Elon Musk on His Fears, Dreams, Twitter, Morality and Mars

"Edison and Tesla both did great things. Edison's issue was that he was a dick. Tesla's issue is that he went crazy and started talking to pigeons."

"The problems with the end justifies the means, is that if the means are incredibly horrible and they just spike up to good briefly at the end, then that's not a good world. However, if there's a short bit of bad and then a lot of good, the net good is high," says Elon Musk. Credit: Brendan Smialowsk/Getty

The New York Times has called Elon Musk "arguably the most successful and important entrepreneur in the world." It's an easy case to make: He's probably the only person who has started four billion-dollar companies – PayPal, Tesla, SpaceX and Solar City. But at his core, Musk is not a businessman or entrepreneur. He's an engineer, inventor and, as he puts it, "technologist." And as a naturally gifted engineer, he's able to find the design inefficiencies, flaws and complete oversights in the tools that power our civilization.

For Rolling Stone's latest cover story, we spent nine months in the world of Elon Musk at: SpaceX, Tesla, Neuralink, OpenAI and the Boring Company – and in his home. Here, a few of the off-topic discussions we had along the way that didn't make it into the main story.

Do you believe in God?
I try to let the weight of evidence determine my opinion.

Do you have a spiritual practice?
Not really. I believe in science.

What do you think happens when you die?
I think you cease to exist. I hope I'm wrong in a positive way. But most likely, you’re just gone.

Do you remember your last dream?
I do remember, but I'm not going to tell you.

Why?
Because I don't wish to appear neurotic.

Do you think there are ideas to be had from dreams?
I think you need to be course-studied to read dreams as anything other than random.

What are you afraid of?
Extinction of human civilization.

Anything else?
I don't think we should dwell on fear. It's not productive. I have occasionally made decisions out of fear and they've generally been wrong.

Personal or work decisions?
Both. I found that almost always a decision made out of fear is the wrong decision.

Do you ever worry that other governments or industries are going to try to stop you?
Never attribute to malice that which can easily be explained by incompetence or stupidity, or not caring. Most of the time, people don't care. If they're not against you, they don't think of you at all.

Are you concerned about your personal or company information getting hacked?
There are hacking attempts all the time. But the best defense is just to advance technology quickly – and others end up copying yesterday's technology. A high rate of innovation is the best defense.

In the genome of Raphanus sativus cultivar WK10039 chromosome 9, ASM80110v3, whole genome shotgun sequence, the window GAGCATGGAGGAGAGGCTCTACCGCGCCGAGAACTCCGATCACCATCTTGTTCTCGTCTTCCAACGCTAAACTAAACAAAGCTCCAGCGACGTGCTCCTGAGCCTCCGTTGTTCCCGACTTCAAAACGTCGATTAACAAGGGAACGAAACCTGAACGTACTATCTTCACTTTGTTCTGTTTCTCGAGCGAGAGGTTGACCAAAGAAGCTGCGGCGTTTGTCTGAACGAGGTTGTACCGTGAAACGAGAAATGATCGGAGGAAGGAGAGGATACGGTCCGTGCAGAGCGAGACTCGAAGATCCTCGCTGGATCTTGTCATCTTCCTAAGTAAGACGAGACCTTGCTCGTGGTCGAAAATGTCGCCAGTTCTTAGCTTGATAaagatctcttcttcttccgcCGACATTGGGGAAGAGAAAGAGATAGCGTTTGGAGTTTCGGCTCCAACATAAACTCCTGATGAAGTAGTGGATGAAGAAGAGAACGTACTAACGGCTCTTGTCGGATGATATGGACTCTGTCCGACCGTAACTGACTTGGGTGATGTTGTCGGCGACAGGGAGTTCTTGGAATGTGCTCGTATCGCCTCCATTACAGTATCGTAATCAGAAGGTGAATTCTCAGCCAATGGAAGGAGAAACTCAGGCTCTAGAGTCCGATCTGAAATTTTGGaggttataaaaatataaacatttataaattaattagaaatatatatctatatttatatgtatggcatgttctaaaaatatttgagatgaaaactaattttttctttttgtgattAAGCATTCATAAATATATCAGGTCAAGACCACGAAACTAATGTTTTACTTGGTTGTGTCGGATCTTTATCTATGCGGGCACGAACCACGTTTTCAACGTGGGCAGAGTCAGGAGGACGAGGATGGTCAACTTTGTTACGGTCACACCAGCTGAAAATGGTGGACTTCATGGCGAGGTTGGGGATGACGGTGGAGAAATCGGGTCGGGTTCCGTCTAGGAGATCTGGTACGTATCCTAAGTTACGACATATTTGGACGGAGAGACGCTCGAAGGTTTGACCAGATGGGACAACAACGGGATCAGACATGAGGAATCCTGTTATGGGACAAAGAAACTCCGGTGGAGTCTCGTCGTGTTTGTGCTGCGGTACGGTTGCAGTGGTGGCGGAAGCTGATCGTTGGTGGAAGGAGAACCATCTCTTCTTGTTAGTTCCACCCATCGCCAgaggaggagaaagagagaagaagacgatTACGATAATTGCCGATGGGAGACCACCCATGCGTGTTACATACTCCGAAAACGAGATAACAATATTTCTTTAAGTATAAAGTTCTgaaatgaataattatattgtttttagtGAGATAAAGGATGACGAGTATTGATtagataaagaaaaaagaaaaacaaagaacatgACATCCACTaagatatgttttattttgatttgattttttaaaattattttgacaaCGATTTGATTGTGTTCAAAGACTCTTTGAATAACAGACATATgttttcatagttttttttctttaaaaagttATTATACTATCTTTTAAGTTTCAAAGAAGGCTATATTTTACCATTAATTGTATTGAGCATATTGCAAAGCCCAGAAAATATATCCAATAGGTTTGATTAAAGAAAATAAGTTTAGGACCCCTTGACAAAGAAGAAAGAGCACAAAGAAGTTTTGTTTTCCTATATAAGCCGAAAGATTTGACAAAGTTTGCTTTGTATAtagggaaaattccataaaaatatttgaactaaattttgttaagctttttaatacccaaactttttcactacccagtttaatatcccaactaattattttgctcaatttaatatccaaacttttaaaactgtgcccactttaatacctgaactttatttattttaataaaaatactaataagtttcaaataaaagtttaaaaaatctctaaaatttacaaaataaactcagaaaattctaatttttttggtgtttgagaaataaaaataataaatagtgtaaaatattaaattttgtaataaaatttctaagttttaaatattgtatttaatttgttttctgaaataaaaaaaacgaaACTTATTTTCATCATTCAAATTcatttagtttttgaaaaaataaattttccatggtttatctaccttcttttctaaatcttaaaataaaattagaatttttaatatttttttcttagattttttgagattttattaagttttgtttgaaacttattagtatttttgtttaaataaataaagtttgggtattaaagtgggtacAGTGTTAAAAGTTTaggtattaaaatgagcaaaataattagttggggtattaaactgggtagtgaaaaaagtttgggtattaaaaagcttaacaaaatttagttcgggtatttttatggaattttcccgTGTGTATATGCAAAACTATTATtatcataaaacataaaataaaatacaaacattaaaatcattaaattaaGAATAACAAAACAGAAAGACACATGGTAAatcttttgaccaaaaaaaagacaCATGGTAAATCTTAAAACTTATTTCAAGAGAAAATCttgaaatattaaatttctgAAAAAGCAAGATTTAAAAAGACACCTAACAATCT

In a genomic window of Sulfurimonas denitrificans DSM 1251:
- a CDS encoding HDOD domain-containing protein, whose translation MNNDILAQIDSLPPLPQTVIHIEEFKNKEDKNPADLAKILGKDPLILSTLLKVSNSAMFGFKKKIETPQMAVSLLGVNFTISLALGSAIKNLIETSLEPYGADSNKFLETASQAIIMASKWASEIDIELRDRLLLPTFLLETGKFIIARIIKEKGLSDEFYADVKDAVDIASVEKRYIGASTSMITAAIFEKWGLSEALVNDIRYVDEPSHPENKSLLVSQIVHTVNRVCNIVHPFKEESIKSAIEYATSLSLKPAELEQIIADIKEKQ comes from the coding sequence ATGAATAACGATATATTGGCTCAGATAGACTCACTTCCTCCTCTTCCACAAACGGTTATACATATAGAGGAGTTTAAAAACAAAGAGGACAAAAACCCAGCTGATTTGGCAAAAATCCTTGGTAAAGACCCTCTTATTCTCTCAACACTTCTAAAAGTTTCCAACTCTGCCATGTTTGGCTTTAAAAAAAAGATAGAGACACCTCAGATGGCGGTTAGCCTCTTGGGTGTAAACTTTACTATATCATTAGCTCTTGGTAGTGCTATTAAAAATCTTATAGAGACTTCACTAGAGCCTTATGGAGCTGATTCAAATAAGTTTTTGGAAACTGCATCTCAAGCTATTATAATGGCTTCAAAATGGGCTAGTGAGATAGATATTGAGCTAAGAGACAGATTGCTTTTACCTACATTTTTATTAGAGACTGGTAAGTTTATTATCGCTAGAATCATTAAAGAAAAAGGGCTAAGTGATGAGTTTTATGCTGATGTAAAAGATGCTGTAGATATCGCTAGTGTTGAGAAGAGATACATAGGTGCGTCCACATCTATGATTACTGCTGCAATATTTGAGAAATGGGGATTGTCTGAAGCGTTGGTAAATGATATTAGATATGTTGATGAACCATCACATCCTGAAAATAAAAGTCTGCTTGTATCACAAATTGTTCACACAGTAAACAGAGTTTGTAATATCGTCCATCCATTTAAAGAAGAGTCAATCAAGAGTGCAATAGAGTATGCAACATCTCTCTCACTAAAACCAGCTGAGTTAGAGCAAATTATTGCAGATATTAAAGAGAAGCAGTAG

Do you think the end justifies the means?
It's more like you want to maximize net good. The problems with the end justifies the means, is that if the means are incredibly horrible and they just spike up to good briefly at the end, then that's not a good world. However, if there's a short bit of bad and then a lot of good, the net good is high.

At what point do people on Mars start to consider themselves Martians?
I don't know. When did people in America consider themselves Americans?

If the moon or Mars goes to war with the Earth—
Earth would win.

Do you have a practice or ritual that helps you think from a bigger perspective instead of getting caught in the day-to-day?
I sometimes think quietly. I get lost in thought. I'll pace around the bedroom late at night. A day or two before I told people I would publish the Hyperloop paper, I realized, This thing doesn't work. The equations don't close. This is going to be very embarrassing. I was up all night and finally figured it out. I was quite stressed. I pace if I'm under pressure.

What's the timeframe like from, "OK, I have this idea" to "I'm gonna present this idea" to "I'm gonna start working on this idea?"
Pretty short.

Do you look at making new things as puzzles or problem-solving?
Puzzles are solving a problem that has no point in and of itself. It's just for the puzzle's sake. I try to do useful things.

I had to drive a gas car recently and it felt like I was in—
A steam engine.

Do you think future generations are going to look back and think, "Why were people doing that?"
If somebody said you're gonna pour the liquid remains of dinosaurs into your vehicle and burn them in order to move from one place to another, releasing toxic fumes – and by the way, you better not have your car on in a closed room cause you're gonna die – you'd say, "Why are we doing that?" People drive basically parked in traffic with the air inlet for their cabin right in front of the exhaust pipe of another car. It's insane. You're sucking up the toxic gas from the car in front of you. You're slowly poisoning yourself. Why don't you just have a lick of arsenic while you're at it?

Is it more motivating when people have faith in what you’re doing or when they don't believe in you?
I'm not basing it on whether people have faith or not. I base it on the scientific method. I'm not going to take a vote for how many people think the world is round and base it on that. The world is round.

So when scientists discovered than an electron can be in two places at once, how do you—
I don't think it can be in two places at once. I think it's rendered as we see it. Dynamic rendering. That explains quantum probability.

Do you ever wish that Twitter was around when people like Edison and Tesla were alive?
That would be cool. Edison and Tesla both did great things. Edison's issue was that he was a bit of a dick. Tesla's issue is that he went crazy and started talking to pigeons. Nobody's perfect.

Do you ever think about how you're going to keep all your projects going when you’re not here?
That would be great. You don't know how to do that, do you?